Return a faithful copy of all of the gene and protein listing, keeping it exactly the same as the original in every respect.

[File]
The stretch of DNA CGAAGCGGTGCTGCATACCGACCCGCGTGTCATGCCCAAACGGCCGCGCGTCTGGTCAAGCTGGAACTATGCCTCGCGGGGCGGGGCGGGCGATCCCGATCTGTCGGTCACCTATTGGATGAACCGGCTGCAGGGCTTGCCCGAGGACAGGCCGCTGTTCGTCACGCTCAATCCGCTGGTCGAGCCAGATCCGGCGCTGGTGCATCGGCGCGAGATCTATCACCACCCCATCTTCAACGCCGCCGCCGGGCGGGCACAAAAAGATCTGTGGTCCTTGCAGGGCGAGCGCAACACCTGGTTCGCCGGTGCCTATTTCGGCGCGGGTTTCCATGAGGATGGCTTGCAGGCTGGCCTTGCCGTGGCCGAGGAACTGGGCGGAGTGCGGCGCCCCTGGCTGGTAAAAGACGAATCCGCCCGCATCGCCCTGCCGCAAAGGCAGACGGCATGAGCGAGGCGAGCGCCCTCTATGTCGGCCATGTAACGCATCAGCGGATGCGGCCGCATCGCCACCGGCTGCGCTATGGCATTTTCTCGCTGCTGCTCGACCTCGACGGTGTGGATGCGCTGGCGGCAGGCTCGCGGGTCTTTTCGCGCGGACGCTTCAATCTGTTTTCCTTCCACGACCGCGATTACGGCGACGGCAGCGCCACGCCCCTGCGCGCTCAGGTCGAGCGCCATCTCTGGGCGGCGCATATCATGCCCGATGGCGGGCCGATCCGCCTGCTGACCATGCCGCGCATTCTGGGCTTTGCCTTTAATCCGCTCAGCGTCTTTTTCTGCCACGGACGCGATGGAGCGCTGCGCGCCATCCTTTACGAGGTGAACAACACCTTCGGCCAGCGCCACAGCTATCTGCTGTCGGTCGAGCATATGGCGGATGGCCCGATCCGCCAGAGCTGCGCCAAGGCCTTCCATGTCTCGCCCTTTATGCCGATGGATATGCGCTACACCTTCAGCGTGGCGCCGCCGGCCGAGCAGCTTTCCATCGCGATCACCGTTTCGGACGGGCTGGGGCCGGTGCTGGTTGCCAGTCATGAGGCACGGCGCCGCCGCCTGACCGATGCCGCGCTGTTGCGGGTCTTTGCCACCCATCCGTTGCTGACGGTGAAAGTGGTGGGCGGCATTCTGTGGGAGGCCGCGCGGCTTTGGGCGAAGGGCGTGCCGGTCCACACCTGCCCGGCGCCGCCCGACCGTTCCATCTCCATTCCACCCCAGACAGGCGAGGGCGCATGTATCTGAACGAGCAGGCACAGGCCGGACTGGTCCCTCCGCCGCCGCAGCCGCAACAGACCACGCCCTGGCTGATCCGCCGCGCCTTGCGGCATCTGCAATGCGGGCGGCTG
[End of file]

The stretch of DNA CGAAGCGGTGCTGCATACCGACCCGCGTGTCATGCCCAAACGGCCGCGCGTCTGGTCAAGCTGGAACTATGCCTCGCGGGGCGGGGCGGGCGATCCCGATCTGTCGGTCACCTATTGGATGAACCGGCTGCAGGGCTTGCCCGAGGACAGGCCGCTGTTCGTCACGCTCAATCCGCTGGTCGAGCCAGATCCGGCGCTGGTGCATCGGCGCGAGATCTATCACCACCCCATCTTCAACGCCGCCGCCGGGCGGGCACAAAAAGATCTGTGGTCCTTGCAGGGCGAGCGCAACACCTGGTTCGCCGGTGCCTATTTCGGCGCGGGTTTCCATGAGGATGGCTTGCAGGCTGGCCTTGCCGTGGCCGAGGAACTGGGCGGAGTGCGGCGCCCCTGGCTGGTAAAAGACGAATCCGCCCGCATCGCCCTGCCGCAAAGGCAGACGGCATGAGCGAGGCGAGCGCCCTCTATGTCGGCCATGTAACGCATCAGCGGATGCGGCCGCATCGCCACCGGCTGCGCTATGGCATTTTCTCGCTGCTGCTCGACCTCGACGGTGTGGATGCGCTGGCGGCAGGCTCGCGGGTCTTTTCGCGCGGACGCTTCAATCTGTTTTCCTTCCACGACCGCGATTACGGCGACGGCAGCGCCACGCCCCTGCGCGCTCAGGTCGAGCGCCATCTCTGGGCGGCGCATATCATGCCCGATGGCGGGCCGATCCGCCTGCTGACCATGCCGCGCATTCTGGGCTTTGCCTTTAATCCGCTCAGCGTCTTTTTCTGCCACGGACGCGATGGAGCGCTGCGCGCCATCCTTTACGAGGTGAACAACACCTTCGGCCAGCGCCACAGCTATCTGCTGTCGGTCGAGCATATGGCGGATGGCCCGATCCGCCAGAGCTGCGCCAAGGCCTTCCATGTCTCGCCCTTTATGCCGATGGATATGCGCTACACCTTCAGCGTGGCGCCGCCGGCCGAGCAGCTTTCCATCGCGATCACCGTTTCGGACGGGCTGGGGCCGGTGCTGGTTGCCAGTCATGAGGCACGGCGCCGCCGCCTGACCGATGCCGCGCTGTTGCGGGTCTTTGCCACCCATCCGTTGCTGACGGTGAAAGTGGTGGGCGGCATTCTGTGGGAGGCCGCGCGGCTTTGGGCGAAGGGCGTGCCGGTCCACACCTGCCCGGCGCCGCCCGACCGTTCCATCTCCATTCCACCCCAGACAGGCGAGGGCGCATGTATCTGAACGAGCAGGCACAGGCCGGACTGGTCCCTCCGCCGCCGCAGCCGCAACAGACCACGCCCTGGCTGATCCGCCGCGCCTTGCGGCATCTGCAATGCGGGCGGCTG